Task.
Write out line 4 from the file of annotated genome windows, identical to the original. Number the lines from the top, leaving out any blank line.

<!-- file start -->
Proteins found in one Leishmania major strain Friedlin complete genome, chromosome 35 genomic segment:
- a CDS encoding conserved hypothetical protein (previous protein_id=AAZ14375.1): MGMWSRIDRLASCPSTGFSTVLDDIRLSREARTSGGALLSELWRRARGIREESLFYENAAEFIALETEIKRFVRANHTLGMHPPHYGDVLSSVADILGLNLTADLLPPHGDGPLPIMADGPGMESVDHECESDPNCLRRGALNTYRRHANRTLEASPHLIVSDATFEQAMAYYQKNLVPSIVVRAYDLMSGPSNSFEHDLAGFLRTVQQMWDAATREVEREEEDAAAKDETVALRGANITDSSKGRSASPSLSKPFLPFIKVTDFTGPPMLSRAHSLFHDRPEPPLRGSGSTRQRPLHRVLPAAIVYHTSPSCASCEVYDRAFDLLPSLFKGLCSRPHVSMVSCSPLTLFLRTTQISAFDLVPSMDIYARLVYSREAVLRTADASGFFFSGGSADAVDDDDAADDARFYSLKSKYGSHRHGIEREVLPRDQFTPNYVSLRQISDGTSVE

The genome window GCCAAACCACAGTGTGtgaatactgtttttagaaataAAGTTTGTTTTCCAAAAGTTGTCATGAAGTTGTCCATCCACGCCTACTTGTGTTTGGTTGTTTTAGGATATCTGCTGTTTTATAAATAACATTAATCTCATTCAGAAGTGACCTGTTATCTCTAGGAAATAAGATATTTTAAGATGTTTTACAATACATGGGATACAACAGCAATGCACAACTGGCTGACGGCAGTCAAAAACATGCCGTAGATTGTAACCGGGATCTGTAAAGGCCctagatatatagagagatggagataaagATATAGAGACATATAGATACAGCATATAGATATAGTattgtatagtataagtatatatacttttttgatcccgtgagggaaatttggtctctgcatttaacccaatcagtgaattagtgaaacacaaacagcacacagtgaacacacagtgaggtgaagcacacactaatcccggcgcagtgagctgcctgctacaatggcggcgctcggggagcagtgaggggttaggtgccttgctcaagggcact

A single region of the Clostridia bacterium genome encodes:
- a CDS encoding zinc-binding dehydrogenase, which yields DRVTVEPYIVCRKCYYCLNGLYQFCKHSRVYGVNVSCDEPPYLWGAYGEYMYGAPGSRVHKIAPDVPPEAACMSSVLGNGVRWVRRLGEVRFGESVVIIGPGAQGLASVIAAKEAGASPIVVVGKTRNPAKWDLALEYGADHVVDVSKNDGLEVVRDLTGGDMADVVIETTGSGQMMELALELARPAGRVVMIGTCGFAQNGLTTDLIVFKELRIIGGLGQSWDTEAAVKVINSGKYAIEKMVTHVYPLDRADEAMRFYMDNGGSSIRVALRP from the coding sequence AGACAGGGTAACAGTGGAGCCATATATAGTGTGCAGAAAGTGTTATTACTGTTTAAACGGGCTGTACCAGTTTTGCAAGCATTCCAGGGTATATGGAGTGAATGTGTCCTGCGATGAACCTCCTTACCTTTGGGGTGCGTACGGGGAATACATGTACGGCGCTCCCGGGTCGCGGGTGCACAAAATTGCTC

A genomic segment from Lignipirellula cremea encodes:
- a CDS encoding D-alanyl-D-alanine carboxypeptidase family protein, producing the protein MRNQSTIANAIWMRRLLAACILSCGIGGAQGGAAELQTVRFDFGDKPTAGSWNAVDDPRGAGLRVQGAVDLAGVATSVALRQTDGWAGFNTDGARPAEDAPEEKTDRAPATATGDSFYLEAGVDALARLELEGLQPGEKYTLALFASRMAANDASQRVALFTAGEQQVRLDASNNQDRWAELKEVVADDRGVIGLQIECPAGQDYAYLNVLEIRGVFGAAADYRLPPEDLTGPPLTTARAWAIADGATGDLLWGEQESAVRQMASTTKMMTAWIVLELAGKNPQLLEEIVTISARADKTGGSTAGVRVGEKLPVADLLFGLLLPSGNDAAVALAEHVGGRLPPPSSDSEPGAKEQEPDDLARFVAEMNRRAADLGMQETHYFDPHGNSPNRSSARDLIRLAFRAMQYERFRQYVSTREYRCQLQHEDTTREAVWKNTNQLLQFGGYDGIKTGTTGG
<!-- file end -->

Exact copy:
A single region of the Clostridia bacterium genome encodes: